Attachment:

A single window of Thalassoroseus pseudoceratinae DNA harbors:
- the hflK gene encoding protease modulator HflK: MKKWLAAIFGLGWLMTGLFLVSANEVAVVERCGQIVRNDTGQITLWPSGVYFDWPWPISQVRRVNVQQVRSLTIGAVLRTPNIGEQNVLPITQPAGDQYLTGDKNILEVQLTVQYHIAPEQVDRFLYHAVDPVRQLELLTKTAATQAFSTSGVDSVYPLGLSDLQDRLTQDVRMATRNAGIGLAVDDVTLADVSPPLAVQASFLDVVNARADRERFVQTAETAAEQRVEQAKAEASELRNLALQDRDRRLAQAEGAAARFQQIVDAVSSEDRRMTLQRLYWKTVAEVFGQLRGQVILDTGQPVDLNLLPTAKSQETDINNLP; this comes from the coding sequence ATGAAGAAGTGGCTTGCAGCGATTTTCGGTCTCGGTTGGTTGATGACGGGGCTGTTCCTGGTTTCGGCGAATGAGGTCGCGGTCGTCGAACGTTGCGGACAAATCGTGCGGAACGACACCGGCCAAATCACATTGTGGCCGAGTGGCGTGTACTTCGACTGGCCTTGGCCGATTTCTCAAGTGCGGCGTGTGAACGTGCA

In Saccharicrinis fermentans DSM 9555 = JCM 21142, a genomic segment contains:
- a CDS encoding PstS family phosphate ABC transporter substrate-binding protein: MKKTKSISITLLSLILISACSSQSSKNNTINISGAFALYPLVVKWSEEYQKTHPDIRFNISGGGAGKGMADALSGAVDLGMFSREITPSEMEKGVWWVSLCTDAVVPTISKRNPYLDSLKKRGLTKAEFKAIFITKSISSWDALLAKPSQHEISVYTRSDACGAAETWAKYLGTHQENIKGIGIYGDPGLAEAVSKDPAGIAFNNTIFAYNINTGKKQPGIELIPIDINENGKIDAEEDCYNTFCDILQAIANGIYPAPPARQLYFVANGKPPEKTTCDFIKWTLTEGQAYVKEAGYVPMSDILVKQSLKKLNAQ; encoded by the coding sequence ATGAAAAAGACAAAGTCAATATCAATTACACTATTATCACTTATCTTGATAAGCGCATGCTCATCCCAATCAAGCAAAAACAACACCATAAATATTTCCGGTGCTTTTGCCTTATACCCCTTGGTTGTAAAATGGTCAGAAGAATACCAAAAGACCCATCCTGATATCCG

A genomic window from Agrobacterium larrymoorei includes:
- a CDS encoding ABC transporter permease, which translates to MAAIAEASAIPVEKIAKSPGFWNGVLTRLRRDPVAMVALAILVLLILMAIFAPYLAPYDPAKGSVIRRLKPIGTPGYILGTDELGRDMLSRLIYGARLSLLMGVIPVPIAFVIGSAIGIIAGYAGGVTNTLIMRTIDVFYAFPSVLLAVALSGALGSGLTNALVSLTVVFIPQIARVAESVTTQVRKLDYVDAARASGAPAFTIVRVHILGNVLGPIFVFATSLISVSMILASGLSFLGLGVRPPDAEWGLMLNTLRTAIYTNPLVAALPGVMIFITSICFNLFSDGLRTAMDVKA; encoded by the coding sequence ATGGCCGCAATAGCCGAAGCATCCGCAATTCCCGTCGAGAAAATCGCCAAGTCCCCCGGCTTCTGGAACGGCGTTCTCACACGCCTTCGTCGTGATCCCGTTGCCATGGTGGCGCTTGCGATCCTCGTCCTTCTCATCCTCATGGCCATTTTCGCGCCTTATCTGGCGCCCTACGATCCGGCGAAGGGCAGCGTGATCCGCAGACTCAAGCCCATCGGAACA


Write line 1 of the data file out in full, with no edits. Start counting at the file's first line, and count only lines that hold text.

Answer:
A single window of Thalassoroseus pseudoceratinae DNA harbors: